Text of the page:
be provided, it may not be the (most) correct one; several phylogenetic
hypotheses need to be examined. However, the plausibility or otherwise
of the reconstructions of character-evolution on multiple trees may contribute
to a considered choice amongst phylogenies.
Bat phylogeny: refinements in the morphological perspective
William A. Schutt, Jr.1,2 and Nancy B. Simmons1
1 Department of Mammalogy, American Museum of Natural History,
New York, NY
2 Natural Science Division, Southampton College of Long Island University, Southampton, NY
Although much recent systematic work has been based on molecular data,
analysis of morphology continues to provide considerable insight into bat
relationships. Recently published studies of higher-level bat phylogeny
by Simmons and her colleagues have provided strong support for monophyly
of many traditionally recognized groupings. However, the level of taxonomic
sampling in these studies, which used families and subfamilies as the terminal
taxa, resulted in significant polymorphism in the data set. Particularly
problematic taxa include many of the large and diverse families (e.g.,
Pteropodidae, Phyllostomidae, Molossidae, and Vespertilionidae). Sampling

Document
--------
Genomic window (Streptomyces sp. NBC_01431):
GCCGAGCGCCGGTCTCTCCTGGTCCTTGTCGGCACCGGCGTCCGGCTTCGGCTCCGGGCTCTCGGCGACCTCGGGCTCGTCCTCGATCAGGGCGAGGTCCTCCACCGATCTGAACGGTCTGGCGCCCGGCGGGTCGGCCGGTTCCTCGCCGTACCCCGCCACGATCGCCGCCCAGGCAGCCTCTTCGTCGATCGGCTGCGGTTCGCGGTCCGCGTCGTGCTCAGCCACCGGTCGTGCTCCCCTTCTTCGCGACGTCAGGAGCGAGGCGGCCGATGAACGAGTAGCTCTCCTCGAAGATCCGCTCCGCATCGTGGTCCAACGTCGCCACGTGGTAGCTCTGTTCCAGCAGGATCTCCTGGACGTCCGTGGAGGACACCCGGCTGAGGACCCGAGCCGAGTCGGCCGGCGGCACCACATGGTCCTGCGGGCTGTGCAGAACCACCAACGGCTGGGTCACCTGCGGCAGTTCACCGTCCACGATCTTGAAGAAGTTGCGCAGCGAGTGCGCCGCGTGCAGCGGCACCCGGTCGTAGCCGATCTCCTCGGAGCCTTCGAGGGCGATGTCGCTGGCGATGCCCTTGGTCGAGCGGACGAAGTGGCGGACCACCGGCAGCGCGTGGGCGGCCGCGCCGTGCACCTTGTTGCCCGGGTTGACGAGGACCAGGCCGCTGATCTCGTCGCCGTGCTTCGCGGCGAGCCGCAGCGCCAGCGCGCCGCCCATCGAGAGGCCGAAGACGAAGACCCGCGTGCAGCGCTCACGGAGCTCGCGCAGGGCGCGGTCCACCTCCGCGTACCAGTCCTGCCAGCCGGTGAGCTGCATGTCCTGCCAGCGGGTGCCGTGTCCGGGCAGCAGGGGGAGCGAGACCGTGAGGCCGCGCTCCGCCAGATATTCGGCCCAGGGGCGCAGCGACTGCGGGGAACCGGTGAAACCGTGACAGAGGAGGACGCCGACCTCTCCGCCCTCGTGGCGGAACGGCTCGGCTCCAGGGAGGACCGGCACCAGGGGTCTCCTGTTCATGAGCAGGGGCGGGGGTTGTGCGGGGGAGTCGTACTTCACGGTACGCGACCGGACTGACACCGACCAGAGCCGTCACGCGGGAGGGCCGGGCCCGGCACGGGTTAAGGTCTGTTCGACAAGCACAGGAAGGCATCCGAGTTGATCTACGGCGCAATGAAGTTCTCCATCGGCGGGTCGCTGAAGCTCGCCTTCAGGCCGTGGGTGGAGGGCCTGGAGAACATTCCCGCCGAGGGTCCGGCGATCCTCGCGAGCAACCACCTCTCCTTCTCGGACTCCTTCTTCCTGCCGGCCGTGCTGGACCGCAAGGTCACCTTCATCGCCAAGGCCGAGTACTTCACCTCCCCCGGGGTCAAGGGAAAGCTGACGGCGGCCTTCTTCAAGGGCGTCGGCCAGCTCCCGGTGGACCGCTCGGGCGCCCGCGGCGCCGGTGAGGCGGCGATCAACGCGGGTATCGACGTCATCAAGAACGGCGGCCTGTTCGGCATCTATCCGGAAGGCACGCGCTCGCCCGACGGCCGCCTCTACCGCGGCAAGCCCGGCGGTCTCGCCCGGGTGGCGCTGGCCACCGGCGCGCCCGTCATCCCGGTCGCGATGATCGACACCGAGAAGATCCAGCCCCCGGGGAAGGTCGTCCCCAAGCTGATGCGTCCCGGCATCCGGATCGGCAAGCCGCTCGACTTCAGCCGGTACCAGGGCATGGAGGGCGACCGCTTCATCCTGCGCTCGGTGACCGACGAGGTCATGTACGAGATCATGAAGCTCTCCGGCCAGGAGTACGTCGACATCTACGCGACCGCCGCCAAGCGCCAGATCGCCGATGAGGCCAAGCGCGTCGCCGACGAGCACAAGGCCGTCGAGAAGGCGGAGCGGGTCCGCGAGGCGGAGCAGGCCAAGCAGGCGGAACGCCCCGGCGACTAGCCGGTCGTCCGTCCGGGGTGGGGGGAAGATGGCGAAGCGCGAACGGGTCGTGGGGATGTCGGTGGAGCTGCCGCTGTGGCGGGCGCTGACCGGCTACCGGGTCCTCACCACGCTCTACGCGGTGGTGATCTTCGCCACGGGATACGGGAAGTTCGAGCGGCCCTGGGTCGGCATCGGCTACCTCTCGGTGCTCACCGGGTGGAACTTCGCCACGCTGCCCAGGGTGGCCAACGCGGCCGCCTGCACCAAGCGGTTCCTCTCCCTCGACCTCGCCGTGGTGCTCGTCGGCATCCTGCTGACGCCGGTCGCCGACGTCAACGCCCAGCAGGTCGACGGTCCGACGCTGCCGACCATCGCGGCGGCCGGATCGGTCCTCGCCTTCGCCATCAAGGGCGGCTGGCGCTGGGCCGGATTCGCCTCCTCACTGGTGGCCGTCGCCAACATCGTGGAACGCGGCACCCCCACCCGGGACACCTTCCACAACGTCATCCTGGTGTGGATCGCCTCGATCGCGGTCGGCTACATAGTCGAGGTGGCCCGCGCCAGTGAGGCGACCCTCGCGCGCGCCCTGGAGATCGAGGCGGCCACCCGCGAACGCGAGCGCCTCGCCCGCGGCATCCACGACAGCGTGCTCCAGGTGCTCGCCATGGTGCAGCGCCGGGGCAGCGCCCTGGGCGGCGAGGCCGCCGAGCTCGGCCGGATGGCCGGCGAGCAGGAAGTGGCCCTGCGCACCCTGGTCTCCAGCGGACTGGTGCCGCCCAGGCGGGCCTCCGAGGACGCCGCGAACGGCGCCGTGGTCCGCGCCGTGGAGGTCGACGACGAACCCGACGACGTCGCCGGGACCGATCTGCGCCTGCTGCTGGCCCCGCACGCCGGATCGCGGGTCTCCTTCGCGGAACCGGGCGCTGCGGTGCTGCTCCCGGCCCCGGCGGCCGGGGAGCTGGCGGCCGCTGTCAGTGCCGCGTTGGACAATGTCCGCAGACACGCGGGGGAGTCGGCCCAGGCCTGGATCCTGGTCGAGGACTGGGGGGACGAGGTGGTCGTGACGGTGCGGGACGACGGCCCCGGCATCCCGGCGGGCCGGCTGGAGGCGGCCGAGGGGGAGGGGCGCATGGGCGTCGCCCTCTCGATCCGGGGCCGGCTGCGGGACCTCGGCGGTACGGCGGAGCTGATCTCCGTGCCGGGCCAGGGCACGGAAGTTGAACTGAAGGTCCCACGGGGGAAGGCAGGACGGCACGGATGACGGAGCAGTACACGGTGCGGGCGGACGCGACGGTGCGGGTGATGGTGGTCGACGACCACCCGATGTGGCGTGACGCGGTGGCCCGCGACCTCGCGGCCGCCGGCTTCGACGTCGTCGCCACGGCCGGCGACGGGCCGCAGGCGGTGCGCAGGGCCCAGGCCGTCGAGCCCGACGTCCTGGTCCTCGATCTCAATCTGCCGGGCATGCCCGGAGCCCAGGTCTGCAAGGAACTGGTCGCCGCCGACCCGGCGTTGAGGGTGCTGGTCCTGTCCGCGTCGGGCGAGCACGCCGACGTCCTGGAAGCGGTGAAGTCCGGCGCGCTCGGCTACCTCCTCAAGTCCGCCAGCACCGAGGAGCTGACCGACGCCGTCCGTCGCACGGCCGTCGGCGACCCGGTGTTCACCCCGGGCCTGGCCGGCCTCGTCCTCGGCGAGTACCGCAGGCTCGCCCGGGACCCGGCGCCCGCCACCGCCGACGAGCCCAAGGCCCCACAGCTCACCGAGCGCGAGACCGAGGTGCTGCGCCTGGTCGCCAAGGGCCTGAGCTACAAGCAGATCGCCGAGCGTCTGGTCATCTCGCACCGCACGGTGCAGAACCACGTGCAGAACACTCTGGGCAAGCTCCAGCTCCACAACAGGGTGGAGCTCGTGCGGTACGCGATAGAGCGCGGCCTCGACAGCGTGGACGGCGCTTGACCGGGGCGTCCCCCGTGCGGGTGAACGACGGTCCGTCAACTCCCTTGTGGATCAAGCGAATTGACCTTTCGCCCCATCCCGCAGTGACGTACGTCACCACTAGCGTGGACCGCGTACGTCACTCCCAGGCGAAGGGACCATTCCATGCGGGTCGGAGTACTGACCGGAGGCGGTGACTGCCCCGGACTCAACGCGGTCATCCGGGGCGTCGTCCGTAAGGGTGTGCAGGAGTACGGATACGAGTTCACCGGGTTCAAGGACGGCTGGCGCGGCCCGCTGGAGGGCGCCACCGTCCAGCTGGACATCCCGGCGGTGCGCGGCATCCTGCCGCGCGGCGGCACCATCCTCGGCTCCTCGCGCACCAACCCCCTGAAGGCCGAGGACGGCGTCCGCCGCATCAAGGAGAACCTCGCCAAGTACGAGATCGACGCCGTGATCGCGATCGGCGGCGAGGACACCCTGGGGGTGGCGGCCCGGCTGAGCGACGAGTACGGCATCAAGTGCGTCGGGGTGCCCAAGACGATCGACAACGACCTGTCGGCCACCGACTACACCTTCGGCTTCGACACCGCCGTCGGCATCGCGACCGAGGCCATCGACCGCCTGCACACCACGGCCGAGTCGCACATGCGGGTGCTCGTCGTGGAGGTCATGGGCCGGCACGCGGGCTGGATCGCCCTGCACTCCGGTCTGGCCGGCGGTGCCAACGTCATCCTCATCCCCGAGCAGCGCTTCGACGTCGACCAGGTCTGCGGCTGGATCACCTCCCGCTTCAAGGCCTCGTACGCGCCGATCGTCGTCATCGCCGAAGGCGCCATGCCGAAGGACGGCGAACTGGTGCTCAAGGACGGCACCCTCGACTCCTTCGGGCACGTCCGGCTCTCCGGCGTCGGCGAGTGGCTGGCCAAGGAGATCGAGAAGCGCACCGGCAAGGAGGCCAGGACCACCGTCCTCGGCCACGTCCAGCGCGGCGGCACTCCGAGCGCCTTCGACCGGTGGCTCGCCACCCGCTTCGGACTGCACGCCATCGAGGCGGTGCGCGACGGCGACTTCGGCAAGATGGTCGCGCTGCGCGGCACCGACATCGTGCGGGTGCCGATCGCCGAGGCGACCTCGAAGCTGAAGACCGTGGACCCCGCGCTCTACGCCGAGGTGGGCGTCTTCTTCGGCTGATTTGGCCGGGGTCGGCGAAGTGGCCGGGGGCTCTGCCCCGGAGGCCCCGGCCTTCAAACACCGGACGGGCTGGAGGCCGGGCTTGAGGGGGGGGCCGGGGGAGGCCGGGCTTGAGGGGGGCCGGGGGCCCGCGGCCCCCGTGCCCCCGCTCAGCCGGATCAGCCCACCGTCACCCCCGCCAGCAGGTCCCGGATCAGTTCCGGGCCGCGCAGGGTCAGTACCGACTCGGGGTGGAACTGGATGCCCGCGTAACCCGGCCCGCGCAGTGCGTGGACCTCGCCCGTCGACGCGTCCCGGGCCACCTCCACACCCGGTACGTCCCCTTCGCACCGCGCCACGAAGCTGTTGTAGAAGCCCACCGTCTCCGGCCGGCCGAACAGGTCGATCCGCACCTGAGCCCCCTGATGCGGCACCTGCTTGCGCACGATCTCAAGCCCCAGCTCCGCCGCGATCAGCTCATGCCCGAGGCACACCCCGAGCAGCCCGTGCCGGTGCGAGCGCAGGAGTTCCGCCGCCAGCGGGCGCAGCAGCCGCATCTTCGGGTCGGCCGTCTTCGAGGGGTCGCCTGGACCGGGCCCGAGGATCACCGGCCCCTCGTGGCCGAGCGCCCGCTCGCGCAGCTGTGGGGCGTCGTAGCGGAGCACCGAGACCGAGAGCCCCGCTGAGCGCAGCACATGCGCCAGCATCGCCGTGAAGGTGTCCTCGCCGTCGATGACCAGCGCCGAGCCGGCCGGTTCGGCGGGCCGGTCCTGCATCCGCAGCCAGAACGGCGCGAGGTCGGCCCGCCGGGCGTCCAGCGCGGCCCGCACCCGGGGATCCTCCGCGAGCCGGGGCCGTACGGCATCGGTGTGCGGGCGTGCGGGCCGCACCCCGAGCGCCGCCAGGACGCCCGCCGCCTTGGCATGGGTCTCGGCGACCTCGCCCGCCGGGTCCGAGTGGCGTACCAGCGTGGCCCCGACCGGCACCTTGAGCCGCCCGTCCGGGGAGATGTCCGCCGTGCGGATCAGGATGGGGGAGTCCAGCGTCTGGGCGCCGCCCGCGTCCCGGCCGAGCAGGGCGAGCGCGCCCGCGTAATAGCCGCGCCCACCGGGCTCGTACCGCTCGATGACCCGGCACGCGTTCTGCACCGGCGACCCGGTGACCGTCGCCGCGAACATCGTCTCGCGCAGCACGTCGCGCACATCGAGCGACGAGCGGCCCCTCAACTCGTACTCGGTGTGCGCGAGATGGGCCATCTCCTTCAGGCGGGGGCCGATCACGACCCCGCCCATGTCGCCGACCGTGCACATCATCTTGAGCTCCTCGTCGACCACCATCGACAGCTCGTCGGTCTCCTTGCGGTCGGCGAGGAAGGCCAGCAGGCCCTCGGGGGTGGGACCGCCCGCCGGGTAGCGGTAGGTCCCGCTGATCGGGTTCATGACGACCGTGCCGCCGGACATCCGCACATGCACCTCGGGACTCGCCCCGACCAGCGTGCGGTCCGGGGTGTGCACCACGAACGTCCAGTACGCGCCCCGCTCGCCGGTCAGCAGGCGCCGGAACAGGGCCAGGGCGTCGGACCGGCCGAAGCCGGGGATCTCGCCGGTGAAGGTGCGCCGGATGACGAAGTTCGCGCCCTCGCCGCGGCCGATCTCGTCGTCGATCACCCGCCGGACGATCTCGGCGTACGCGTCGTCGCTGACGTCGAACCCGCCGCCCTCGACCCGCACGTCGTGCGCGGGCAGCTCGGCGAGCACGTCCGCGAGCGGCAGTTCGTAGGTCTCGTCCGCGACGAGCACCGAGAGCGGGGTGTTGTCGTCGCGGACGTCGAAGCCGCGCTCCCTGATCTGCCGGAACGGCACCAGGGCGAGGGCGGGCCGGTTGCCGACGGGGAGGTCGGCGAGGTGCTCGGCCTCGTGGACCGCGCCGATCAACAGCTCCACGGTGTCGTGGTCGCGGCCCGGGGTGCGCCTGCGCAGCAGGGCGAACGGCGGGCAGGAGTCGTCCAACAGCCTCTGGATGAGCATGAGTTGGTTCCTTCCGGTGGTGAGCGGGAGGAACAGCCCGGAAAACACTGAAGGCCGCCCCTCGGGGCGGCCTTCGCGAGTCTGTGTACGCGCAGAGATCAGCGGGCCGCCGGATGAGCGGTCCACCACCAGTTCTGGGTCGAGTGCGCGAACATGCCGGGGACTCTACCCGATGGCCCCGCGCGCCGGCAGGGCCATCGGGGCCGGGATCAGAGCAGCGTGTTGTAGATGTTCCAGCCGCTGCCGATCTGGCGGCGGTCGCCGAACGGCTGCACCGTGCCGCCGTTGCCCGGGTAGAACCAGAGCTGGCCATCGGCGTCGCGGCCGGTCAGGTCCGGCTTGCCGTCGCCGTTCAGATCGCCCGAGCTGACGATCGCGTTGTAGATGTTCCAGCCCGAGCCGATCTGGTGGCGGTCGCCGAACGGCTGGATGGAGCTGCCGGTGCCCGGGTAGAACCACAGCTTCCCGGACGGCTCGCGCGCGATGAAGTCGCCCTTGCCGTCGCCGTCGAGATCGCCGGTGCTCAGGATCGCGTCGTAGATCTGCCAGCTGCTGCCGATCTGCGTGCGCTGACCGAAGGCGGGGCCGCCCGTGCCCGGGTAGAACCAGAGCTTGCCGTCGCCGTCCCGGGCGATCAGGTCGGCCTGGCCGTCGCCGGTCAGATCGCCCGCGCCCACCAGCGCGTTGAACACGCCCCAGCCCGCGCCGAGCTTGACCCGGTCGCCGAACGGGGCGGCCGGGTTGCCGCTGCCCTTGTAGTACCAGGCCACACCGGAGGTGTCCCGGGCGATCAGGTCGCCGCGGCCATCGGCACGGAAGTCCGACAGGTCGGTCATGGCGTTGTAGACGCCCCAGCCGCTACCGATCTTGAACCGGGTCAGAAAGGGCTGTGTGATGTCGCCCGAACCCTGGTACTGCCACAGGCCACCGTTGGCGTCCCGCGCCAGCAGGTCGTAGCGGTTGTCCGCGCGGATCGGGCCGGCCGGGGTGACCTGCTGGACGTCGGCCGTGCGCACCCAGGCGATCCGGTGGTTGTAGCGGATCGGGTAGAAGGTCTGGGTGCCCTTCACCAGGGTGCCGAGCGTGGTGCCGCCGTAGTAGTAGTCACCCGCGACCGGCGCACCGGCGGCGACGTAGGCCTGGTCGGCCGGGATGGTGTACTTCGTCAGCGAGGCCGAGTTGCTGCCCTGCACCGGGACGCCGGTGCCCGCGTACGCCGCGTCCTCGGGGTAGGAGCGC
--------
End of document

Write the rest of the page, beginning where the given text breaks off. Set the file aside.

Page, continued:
at the family/subfamily level has also made combining morphological and
molecular data sets difficult since in many cases, molecular data are sampled
at the species level. To address these problems, we are assembling a new
morphological data set designed to test higher-level bat relationships
using multiple species-level exemplars. Taxa have been chosen so as to
insure availability of morphological specimens (i.e., skins, skulls, and
fluid-preserved specimens) and tissue samples from the same species. Our
data set presently includes over 350 morphological characters sampled,
as far as possible, in over 50 species representing all chiropteran families.
Characters have been drawn from multiple anatomical systems including the
musculoskeletal system, tongue, face and ears, pelage and patagia, reproductive
tract, respiratory and digestive systems, and brain. Preliminary phylogenetic
results are broadly congruent with previous studies, with some interesting
exceptions. Future work on this project will include addition of data from
more species, filling in data[ gaps in many hard-to-study anatomical systems,
and investigation of new characters. In collaboration with the Van Den
Bussche lab, we are also working to analyze our morphological data in the